Egypt has been one of those countries that has always been in my subconscious, ever since I glanced at a glossy image of the Pyramids and learned about mummies in school. After a few years without it entering my mind again, in 2018, a friend gave me a copy of The Alchemist, one of the books that shifted my entire life. I felt inspired to make my dreams of traveling a reality when reading about the Boy and his quest to find his treasure at the pyramids. This book left a huge impact on my wanderlust. Still, it wasn’t the right time to visit Egypt. My adventures brought me elsewhere and when I finally made it back home to NYC for 3 weeks, a friend randomly messaged me about hippie paradise in the Sinai Peninsula of Egypt.
The call felt right and soon, I was pulling up flights and pulling out my credit card…
Starting off the adventures in the chaos of Cairo…
Chaotic, densely populated and filled with hustle and bustle (emphasis on the hustle). This is where I learned my lessons on Egyptian sales tactics and how to avoid them. Even though I did some research before and assumed that being from New York, I’d be safe from falling for them, I was proven wrong within my first day there. After a 14 hour flight, 4 hour layer in Doha and another 3 hour flight, I landed in Cairo around 11PM. I paid way too much for a cab ride (lesson learned there) and headed to my hostel in downtown.
Although I enjoyed viewing the historic area, I would avoid downtown as much as you can, except for the museums if that’s your thing. I stayed at Holy Sheet Hostel in a private room for $14 USD. Very clean and located within walking distance to the Egyptian Museum.
Go to Orange and buy a local sim card. I recommend them because they have an app that you can reload data and minutes on without having to go to a local store or authorized dealer. Much easier for on the go travelers. I travel with an iPhone 12 Pro Max which has eSim capabilities and use TMobile that has a free international data plan. I was able to keep my US number for messaging friends and family, receiving authentication texts and also use a local SIM so I can use my apps, post content on social media and contact local places. Read my article on travel tips to make your life a lot easier.
Hit up Zamalek for a younger, hipper vibe with great cafes, food options and an expat community.
Walk the 6th of October bridge and chill there for sunset vibes, watching the feluccas sail on the Nile (or if it’s more up to your speed, take one for a sunset cruise).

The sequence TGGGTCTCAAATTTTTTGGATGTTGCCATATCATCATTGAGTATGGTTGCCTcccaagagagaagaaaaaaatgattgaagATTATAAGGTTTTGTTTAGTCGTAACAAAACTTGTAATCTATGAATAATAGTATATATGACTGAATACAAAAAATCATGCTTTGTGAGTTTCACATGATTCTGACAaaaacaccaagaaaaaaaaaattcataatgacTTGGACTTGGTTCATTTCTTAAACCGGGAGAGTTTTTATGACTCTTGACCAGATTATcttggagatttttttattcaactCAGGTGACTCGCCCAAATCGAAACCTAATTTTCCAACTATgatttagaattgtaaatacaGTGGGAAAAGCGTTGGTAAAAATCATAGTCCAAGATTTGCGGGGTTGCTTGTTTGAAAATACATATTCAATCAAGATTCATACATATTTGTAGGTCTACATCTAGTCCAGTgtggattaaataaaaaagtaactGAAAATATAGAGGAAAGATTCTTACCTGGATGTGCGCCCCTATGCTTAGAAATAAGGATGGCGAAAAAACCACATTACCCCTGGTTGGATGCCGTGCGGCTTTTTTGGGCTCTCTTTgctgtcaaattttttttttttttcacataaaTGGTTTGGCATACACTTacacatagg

Explore Khan el Khalili Bazaar, get lost in the mazes, take lots of pictures and get ready to shop for cool souvenirs. After all that walking, head to El Fishawy Cafe, hidden in the middle of the market, for a coffee or mint tea, soak up the atmosphere and listen to the musicians liven up the crowd. It’s especially great at night, around 9PM. That’s when most of the locals come out to play.
As a Millennial and a fan of technology, take Ubers to your destinations. The price is set, cheaper than the on call taxis and I felt much safer.
Get to Giza to witness the Pyramids early. I was there in mid June and the opening hours were 7AM to 7PM. Tour groups tend to arrive at the site around 9AM and 10AM, plus the heat of the desert settles in early. If it’s your thing, ride a horse or a camel around the pyramids. They even have horse drawn carriages for those averse from riding the actual animal or those who have a larger group and you want to stick together. Otherwise, you can walk around the pyramids easily if you don’t mind cardio.
After a visit to the Pyramids, walk outside the complex and down the street to the Marriott Mena House in Giza for a post Pyramid meal and drinks. I ended up there on Friday morning for an all you can eat buffet breakfast for 250 EGP. Excellent service, quality of food was great and tons of options for the gluten free vegetarian. Also beautiful for sunset.
I also suggest if you can snag reservations, check out the 9 Pyramids Lounge for an aesthetic meal and Instagram worthy photo ops. I didn’t get a chance to go this trip but definitely will go in the future.
For those looking to escape the chaos of Cairo, stay in Giza and take day trips to the city for a quieter and more peaceful vibe. I recommend Comfort Inn Pyramids as they have a rooftop that overlooks the Pyramids where you can see the sound and light show from a distance (and for free).
Fly or take an overnight train to Luxor to catch a Nile River Cruise
After meeting a backpacker in Cairo who just got off his cruise, he recommended Here Egypt Tours. I contacted them through text in Whatsapp and found the process extremely smooth and hospitable.
Within an hour, I negotiated a price for a 3 night cruise on the Nile, transfers, a hot air ballon ride (!!!) and a guide (shoutout to Hany Soliman! Request him of you can. Super knowledgable and accommodating. Helped us with pit stops for ATM, food, water and even translated for us to get medicine at the pharmacy) included in the price. I paid $400USD for everything except museum admission and gratuity.
During my entire trip, Here Egypt Tours stayed in communication with me, checked in regularly to see how I was enjoying my tour and answered any and all requests I had.